Kay Whitmore Discusses Lack of Scoring in the NHL
Former NHL goaltender Kay Whitmore was a guest on Sportsnet’s Prime Time Sports with Bob McCown on Thursday afternoon to discuss the downward trend in goal scoring.
Whitmore currently serves as the league’s goaltending supervisor, and his duties include inspecting NHL goaltending gear, as well as advising league executives on what changes should be made.
The discussion began with Whitmore outlining some of the equipment changes that have already been made, why they made the changes, and said that most goaltenders were originally very upset with the idea of shrinking their gear.
“If you ask Corey Crawford, or a couple other guys that called me with some not very nice things to say, it was a big difference. Two and a half inches off each pad, they thought it was a big concern. We thought it would make a some more pucks go through the five hole, or at least more challenging to make the saves.”
After some initial resistance, a lot of goaltenders actually started to benefit from the smaller gear. Goalies became faster, more agile, and started making saves that they could not make with larger equipment.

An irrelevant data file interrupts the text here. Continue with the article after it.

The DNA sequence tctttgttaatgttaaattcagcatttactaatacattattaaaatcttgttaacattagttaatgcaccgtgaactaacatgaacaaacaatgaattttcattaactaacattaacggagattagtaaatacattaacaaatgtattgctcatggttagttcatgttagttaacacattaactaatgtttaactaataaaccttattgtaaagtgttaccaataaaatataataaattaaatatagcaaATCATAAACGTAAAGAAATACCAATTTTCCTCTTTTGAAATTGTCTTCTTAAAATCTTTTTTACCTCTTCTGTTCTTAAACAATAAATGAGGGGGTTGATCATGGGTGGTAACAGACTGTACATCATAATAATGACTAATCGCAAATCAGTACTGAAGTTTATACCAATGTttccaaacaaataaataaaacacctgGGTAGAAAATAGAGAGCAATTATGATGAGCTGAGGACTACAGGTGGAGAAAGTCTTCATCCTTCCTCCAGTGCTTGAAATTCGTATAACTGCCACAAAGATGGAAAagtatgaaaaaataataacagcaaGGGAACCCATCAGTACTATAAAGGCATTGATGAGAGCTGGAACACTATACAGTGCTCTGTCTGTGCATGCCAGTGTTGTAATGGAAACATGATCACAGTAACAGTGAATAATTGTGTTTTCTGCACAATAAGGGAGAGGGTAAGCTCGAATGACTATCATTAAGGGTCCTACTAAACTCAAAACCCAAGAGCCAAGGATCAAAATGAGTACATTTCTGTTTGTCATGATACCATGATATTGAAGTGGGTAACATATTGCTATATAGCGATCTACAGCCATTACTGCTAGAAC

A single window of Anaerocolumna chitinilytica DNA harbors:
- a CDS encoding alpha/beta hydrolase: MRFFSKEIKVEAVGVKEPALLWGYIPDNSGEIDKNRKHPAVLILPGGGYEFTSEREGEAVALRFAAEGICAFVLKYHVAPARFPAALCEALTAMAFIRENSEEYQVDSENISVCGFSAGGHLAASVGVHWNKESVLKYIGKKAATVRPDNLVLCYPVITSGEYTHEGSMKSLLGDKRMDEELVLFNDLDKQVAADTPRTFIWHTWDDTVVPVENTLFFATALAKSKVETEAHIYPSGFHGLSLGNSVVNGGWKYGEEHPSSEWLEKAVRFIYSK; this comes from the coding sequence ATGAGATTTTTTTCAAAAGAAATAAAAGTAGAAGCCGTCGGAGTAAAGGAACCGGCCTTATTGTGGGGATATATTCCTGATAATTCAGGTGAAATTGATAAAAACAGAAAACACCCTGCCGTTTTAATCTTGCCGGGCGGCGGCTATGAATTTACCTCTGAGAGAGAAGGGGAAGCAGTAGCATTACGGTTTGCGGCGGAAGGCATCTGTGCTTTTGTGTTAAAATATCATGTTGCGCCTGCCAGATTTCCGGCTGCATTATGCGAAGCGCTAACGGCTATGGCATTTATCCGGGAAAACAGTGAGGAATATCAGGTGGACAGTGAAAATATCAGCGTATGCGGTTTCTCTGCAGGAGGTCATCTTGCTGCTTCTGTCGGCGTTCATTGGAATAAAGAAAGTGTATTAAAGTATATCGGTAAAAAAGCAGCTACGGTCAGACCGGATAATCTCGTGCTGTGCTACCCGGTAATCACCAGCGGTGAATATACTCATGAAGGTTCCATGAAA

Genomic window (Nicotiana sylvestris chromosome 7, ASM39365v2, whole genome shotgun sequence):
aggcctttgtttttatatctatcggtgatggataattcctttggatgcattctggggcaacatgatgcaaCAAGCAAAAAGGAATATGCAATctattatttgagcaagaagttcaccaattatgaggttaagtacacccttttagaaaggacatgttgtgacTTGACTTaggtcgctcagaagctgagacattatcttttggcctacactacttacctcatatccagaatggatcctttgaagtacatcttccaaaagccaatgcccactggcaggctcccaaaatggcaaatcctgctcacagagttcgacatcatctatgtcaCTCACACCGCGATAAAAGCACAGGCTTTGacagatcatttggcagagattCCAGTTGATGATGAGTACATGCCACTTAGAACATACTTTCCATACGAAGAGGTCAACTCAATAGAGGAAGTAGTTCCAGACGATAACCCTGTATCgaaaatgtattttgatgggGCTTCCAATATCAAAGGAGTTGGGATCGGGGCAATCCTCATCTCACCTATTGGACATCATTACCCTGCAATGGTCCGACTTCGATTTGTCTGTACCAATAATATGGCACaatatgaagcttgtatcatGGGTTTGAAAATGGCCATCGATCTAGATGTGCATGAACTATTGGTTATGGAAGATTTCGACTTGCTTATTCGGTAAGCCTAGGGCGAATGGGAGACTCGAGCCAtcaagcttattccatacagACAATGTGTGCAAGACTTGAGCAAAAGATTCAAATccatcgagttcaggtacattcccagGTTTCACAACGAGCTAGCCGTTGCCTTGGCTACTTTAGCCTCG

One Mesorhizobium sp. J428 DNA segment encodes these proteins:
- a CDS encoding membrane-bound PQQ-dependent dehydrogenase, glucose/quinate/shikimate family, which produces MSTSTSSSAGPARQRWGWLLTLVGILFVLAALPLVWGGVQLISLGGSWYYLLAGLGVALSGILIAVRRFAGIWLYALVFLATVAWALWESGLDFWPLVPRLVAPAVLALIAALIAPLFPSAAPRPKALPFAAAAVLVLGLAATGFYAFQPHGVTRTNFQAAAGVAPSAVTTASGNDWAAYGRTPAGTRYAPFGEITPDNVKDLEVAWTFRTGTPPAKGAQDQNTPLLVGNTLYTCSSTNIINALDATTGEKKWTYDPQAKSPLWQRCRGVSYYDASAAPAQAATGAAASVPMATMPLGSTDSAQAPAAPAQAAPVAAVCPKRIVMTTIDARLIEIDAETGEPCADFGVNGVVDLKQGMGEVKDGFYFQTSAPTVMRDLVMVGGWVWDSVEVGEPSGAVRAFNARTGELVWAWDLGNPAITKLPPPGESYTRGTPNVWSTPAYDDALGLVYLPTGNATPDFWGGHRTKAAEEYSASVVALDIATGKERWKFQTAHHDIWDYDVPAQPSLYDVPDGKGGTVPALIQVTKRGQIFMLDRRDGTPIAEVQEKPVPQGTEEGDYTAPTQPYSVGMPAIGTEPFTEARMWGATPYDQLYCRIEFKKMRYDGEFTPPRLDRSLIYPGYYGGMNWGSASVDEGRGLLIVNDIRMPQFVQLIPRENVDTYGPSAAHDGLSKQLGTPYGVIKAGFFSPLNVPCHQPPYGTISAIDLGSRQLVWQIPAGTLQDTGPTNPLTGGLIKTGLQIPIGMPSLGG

“Over time the style of goaltender was developed where the game got slow, and you became a blocker and just took away space and tried to fill net. Some of these guys, when they realized that their equipment was smaller, they were faster, they were quicker. They got from A to B faster, and now they started making some saves that they weren’t making before.”
Despite the tweaks, shutouts are up 12% and the league average save percentage continues to creep up year after year. When asked about what is next for the NHL when it comes to restricting equipment size, Whitmore offered an idea of what to expect.
“It always comes back to the size of the goaltender. Do I get a little defensive? Yeah. We’ve tried to make some changes. Can we do more? Absolutely. I think there’s still some room to be done with the pants and the upper body area. We’re still using old models that aren’t incorporating space-age technology, because nobody wants to give up coverage. The debate between coverage and protection – we have got to dig deeper.”
Pants, chest and arm pieces, and knee pads are three crucial areas that goalies cover extra space with equipment, but it walks a fine line with protection. If you remove padding from any of those areas, more injuries are likely to be the result.
Where do you stand on the issue of goaltender equipment size in the NHL?